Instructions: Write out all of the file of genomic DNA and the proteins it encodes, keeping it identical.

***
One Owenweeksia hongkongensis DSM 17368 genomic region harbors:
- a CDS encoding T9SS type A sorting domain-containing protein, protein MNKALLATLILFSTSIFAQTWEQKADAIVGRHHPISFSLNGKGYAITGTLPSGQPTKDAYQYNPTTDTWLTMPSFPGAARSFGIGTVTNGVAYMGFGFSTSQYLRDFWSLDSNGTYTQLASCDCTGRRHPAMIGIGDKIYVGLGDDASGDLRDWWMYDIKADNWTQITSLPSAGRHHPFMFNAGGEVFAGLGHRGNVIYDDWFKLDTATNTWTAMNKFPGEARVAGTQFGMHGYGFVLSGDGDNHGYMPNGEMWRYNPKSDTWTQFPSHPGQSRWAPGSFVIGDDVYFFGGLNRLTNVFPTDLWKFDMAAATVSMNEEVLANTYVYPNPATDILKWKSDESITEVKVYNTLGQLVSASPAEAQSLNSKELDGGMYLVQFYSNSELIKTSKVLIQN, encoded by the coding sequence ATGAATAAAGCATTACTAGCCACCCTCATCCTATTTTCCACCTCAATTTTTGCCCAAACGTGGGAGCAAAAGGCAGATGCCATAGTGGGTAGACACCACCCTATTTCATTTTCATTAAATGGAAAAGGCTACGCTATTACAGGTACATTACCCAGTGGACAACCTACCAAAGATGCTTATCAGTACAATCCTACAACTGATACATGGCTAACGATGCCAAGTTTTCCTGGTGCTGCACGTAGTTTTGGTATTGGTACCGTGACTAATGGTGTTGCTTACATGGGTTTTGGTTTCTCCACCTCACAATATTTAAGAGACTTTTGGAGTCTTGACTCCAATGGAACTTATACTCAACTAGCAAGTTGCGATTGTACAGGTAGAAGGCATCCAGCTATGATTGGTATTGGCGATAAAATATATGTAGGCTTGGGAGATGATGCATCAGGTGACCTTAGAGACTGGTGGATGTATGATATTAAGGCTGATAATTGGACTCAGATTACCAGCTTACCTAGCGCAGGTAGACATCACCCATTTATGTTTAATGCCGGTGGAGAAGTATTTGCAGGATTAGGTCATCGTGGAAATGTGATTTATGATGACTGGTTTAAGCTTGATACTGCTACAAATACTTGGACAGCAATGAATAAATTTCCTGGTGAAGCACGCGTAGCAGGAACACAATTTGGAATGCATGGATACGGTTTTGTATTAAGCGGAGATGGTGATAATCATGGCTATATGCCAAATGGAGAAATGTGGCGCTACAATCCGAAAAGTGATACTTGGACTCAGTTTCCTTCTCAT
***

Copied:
One Owenweeksia hongkongensis DSM 17368 genomic region harbors:
- a CDS encoding T9SS type A sorting domain-containing protein, protein MNKALLATLILFSTSIFAQTWEQKADAIVGRHHPISFSLNGKGYAITGTLPSGQPTKDAYQYNPTTDTWLTMPSFPGAARSFGIGTVTNGVAYMGFGFSTSQYLRDFWSLDSNGTYTQLASCDCTGRRHPAMIGIGDKIYVGLGDDASGDLRDWWMYDIKADNWTQITSLPSAGRHHPFMFNAGGEVFAGLGHRGNVIYDDWFKLDTATNTWTAMNKFPGEARVAGTQFGMHGYGFVLSGDGDNHGYMPNGEMWRYNPKSDTWTQFPSHPGQSRWAPGSFVIGDDVYFFGGLNRLTNVFPTDLWKFDMAAATVSMNEEVLANTYVYPNPATDILKWKSDESITEVKVYNTLGQLVSASPAEAQSLNSKELDGGMYLVQFYSNSELIKTSKVLIQN, encoded by the coding sequence ATGAATAAAGCATTACTAGCCACCCTCATCCTATTTTCCACCTCAATTTTTGCCCAAACGTGGGAGCAAAAGGCAGATGCCATAGTGGGTAGACACCACCCTATTTCATTTTCATTAAATGGAAAAGGCTACGCTATTACAGGTACATTACCCAGTGGACAACCTACCAAAGATGCTTATCAGTACAATCCTACAACTGATACATGGCTAACGATGCCAAGTTTTCCTGGTGCTGCACGTAGTTTTGGTATTGGTACCGTGACTAATGGTGTTGCTTACATGGGTTTTGGTTTCTCCACCTCACAATATTTAAGAGACTTTTGGAGTCTTGACTCCAATGGAACTTATACTCAACTAGCAAGTTGCGATTGTACAGGTAGAAGGCATCCAGCTATGATTGGTATTGGCGATAAAATATATGTAGGCTTGGGAGATGATGCATCAGGTGACCTTAGAGACTGGTGGATGTATGATATTAAGGCTGATAATTGGACTCAGATTACCAGCTTACCTAGCGCAGGTAGACATCACCCATTTATGTTTAATGCCGGTGGAGAAGTATTTGCAGGATTAGGTCATCGTGGAAATGTGATTTATGATGACTGGTTTAAGCTTGATACTGCTACAAATACTTGGACAGCAATGAATAAATTTCCTGGTGAAGCACGCGTAGCAGGAACACAATTTGGAATGCATGGATACGGTTTTGTATTAAGCGGAGATGGTGATAATCATGGCTATATGCCAAATGGAGAAATGTGGCGCTACAATCCGAAAAGTGATACTTGGACTCAGTTTCCTTCTCAT